About this Research Topic
Decreased attention span, hyperactivity, distractibility, and impulsivity are sensitive but non-specific brain functions and behavioral patterns, frequently reported in a wide range of children. Even experienced professionals might minimize the prevalence of a disorder such as Attention Deficit Hyperactivity Disorder (ADHD) among certain groups of patients. Therefore, the existence of attention disorders might become "transparent" for both the patient and the professional. This might lead to a non-accurate diagnosis, harm the treatment aspects, and has potential non-beneficial prognostic aspects.
The symptoms of ADHD should be cast, not as static or fixed neurobehavioral deficits, but rather in terms of underlying developmental processes. The developmental approach can provide predictions as to how characteristics associated with attention develop over time and how multiple risk and protective factors transact to impact its development, as well as the development of a broad range of associated co-morbid features.
Among children with mental retardation, autistic spectrum disorders, children who were born premature, born with low birth weight, suffer from chronic disorders (such as epilepsy, diabetes, chronic kidney disease, or asthma), among adolescents who abuse drugs or suffer from eating disorders as well as among otherwise healthy pre-schoolers – the assessment of attention performance might be very challenging.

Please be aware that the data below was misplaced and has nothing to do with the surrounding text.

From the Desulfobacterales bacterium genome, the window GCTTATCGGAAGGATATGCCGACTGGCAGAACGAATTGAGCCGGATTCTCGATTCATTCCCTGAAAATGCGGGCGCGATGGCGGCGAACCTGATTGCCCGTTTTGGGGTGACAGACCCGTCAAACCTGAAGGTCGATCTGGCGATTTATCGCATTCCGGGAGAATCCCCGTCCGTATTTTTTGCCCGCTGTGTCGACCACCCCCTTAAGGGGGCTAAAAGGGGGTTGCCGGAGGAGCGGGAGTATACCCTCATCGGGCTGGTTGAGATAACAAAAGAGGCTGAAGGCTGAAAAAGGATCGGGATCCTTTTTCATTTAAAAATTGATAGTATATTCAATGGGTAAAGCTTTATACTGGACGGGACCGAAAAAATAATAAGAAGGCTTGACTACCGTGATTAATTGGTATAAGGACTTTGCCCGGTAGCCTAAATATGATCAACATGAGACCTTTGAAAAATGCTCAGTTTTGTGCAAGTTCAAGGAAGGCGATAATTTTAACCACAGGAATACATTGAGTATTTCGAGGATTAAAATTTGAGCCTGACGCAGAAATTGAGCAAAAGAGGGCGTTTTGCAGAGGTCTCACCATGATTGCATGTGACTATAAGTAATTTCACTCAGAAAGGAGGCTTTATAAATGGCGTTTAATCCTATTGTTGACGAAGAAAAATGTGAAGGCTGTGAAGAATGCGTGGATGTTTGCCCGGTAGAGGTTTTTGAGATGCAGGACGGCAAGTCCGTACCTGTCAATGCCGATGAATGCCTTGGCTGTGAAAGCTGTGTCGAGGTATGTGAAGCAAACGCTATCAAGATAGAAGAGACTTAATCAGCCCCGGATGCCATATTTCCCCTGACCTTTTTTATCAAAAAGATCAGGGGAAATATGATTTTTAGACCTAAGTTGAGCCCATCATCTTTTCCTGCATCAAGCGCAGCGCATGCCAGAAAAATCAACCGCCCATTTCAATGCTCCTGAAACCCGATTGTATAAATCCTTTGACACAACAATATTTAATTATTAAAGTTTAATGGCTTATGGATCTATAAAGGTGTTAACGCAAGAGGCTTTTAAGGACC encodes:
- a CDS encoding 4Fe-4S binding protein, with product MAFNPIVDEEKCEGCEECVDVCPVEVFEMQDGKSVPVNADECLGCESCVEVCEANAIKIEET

It seems that among these "double-diagnosis" populations there is a higher prevalence of patients with ADHD than in the general population. Yet the exact prevalence, neurobiological mechanisms, genetic and epigenetic modifications, diagnostic difficulties, and treatment methods have not been clearly estimated or established. During the last years, there is a growing number of publications in this field. But due to the wide range of interested professionals, these studies are published in a wide range of journals usually missing some of their "target" populations.
In this Research Topic, we will explore the latest cutting-edge research on the biological and neural pathways as well as on psychosocial and behavioral correlates of brain development and attention spectrum. In doing so we aim to highlight what is currently known regarding this new conceptualization of attention as a spectrum; the mechanisms underlying this spectrum; and where this field is headed in terms of developing our understanding of the link between brain development and attention performance. As such, this research topic seeks to serve as a useful tool for a wide range of professionals with a special interest in the unusual aspects of attention to increase their knowledge, sensitivity, and treatment methods among our patients.
Important Note: All contributions to this Research Topic must be within the scope of the section and journal to which they are submitted, as defined in their mission statements. Frontiers reserves the right to guide an out-of-scope manuscript to a more suitable section or journal at any stage of peer review.